Commendably inspires respect for an older person but leaves some questions unanswered.

CLARENCE'S BIG SECRET

Imagine learning to read when you’re nearly 100!

Meet Clarence Brazier. Mortified on his first day of school when he couldn’t spell his name (he hadn’t learned the alphabet) and was mocked by other pupils, Clarence ran home and never returned. Shortly afterward, Clarence’s father was blinded in an accident, and the boy took over the family farm. Before Clarence married, he confided his illiteracy to his fiancee, making her promise to tell no one. When his wife died, Clarence was 93, alone, and lost; how would he manage? He taught himself to read, devising homemade primers from mail and packaging. Eventually, he told his daughter, a retired teacher, and she tutored him. Clarence died in 2012, aged 105. This is a well-written ode to motivation, perseverance, and the idea that it’s never too late, but readers may wonder why no one taught Clarence to read outside of school or why his wife did not teach him—these points are not raised in the story. Nevertheless, youngsters who are readers should feel empowered, and those who are not—yet—will take hope. The soft shades of the charming, textured, expressive illustrations aptly convey an old-time–y feel. Clarence is white; a final scene depicts him reading to diverse schoolkids. An informative author’s note includes a photograph of Clarence and sobering data about worldwide illiteracy.

Commendably inspires respect for an older person but leaves some questions unanswered. (Picture book/biography. 5-8)

Pub Date: March 15, 2020

ISBN: 978-1-77147-331-6

Page Count: 32

Publisher: Owlkids Books

Review Posted Online: Dec. 18, 2019

Kirkus Reviews Issue: Jan. 15, 2020

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Engaging, well-chosen images and a clear, coherent text illuminate the importance of empathy for the world’s inhabitants.

A WORLD TOGETHER

Large color photographs (occasionally composed of montages) and accessible, simple text highlight global similarities and differences, always focusing on our universal connections.

While child readers may not recognize Manzano, the Puerto Rican actress who played Maria on Sesame Street, adults will recognize her as a trusted diverse voice. In her endnote, she explains her desire to “encourage lively conversations about shared experiences.” Starting out with the familiar, home and community, the text begins with “How many WONDERFUL PEOPLE do you know?” Then it moves out to the world: “Did you know there are about 8 BILLION PEOPLE on the planet?” The photo essay features the usual concrete similarities and differences found in many books of this type, such as housing (a Mongolian yurt opposite a Hong Kong apartment building overlooking a basketball court), food (dumplings, pizza, cotton candy, a churro, etc.), and school. Manzano also makes sure to point out likenesses in emotions, as shown in a montage of photos from countries including China, Spain, Kashmir (Pakistan/India), and the United States. At the end, a world map and thumbnail images show the locations of all photos, revealing a preponderance of examples from the U.S. and a slight underrepresentation for Africa and South America.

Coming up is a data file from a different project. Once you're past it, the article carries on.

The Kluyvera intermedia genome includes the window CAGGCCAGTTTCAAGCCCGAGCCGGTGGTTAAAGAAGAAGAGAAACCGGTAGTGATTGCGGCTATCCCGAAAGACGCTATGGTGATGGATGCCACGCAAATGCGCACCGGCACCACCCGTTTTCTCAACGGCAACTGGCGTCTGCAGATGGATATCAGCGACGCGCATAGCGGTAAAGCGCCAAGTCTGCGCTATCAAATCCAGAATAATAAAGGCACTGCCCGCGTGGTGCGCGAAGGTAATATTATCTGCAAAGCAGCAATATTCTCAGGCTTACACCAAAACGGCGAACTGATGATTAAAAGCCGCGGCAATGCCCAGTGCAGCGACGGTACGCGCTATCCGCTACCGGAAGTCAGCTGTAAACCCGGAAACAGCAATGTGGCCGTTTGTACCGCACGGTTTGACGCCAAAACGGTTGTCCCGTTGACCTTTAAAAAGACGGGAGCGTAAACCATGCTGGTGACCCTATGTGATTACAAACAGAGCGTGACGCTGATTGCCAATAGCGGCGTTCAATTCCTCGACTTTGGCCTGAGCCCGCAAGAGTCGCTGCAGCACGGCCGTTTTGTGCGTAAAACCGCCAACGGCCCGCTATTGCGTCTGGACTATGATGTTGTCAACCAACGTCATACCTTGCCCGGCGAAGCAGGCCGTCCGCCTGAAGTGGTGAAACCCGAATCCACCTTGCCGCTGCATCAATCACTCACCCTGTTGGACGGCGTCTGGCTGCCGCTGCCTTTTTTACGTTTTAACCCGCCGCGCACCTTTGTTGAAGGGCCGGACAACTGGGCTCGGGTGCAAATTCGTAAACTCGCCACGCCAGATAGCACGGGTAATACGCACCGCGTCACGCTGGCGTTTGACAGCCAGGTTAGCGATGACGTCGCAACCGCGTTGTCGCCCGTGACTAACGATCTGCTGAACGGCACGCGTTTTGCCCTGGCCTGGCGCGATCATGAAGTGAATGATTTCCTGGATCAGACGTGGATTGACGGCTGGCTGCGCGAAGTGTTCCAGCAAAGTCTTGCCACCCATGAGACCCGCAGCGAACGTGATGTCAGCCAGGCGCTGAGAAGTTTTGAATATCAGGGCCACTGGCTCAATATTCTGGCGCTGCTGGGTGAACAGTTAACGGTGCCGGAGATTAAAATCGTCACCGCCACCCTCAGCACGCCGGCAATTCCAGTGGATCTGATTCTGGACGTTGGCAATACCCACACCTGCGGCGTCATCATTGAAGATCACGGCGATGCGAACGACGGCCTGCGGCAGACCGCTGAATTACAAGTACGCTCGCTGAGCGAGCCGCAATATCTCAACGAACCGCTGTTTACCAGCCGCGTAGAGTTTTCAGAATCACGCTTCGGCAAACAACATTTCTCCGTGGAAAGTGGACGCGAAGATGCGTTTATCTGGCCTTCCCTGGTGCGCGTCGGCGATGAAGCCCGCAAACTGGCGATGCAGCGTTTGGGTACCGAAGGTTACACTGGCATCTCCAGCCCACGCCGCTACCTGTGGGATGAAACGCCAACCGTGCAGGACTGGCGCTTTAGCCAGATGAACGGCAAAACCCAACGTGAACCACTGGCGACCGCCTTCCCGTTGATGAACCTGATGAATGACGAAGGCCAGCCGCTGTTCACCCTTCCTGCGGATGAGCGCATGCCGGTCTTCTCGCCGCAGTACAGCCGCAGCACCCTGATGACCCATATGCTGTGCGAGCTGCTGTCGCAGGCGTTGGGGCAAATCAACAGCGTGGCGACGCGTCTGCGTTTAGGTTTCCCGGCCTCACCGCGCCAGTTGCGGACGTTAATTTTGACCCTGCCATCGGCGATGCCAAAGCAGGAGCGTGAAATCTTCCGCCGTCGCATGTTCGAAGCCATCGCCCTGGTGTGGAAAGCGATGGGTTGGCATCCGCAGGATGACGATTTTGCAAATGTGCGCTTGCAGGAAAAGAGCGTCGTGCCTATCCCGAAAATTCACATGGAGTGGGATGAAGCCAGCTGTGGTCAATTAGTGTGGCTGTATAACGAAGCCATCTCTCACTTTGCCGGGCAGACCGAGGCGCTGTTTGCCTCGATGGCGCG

Engaging, well-chosen images and a clear, coherent text illuminate the importance of empathy for the world’s inhabitants. (Informational picture book. 5-8)

Pub Date: Sept. 15, 2020

ISBN: 978-1-4263-3738-3

Page Count: 32

Publisher: National Geographic Kids

Review Posted Online: May 3, 2020

Kirkus Reviews Issue: May 15, 2020

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Self-serving to be sure but also chock-full of worthy values and sentiments.

SUPERHEROES ARE EVERYWHERE

The junior senator from California introduces family and friends as everyday superheroes.

The endpapers are covered with cascades of, mostly, early childhood snapshots (“This is me contemplating the future”—caregivers of toddlers will recognize that abstracted look). In between, Harris introduces heroes in her life who have shaped her character: her mom and dad, whose superpowers were, respectively, to make her feel special and brave; an older neighbor known for her kindness; grandparents in India and Jamaica who “[stood] up for what’s right” (albeit in unspecified ways); other relatives and a teacher who opened her awareness to a wider world; and finally iconic figures such as Thurgood Marshall and Constance Baker Motley who “protected people by using the power of words and ideas” and whose examples inspired her to become a lawyer. “Heroes are…YOU!” she concludes, closing with a bulleted Hero Code and a timeline of her legal and political career that ends with her 2017 swearing-in as senator. In group scenes, some of the figures in the bright, simplistic digital illustrations have Asian features, some are in wheelchairs, nearly all are people of color. Almost all are smiling or grinning. Roe provides everyone identified as a role model with a cape and poses the author, who is seen at different ages wearing an identifying heart pin or decoration, next to each.

Self-serving to be sure but also chock-full of worthy values and sentiments. (Picture book/memoir. 5-8)

Pub Date: Jan. 8, 2019

ISBN: 978-1-984837-49-3

Page Count: 40

Publisher: Philomel

Review Posted Online: Jan. 8, 2019

Kirkus Reviews Issue: Feb. 1, 2019

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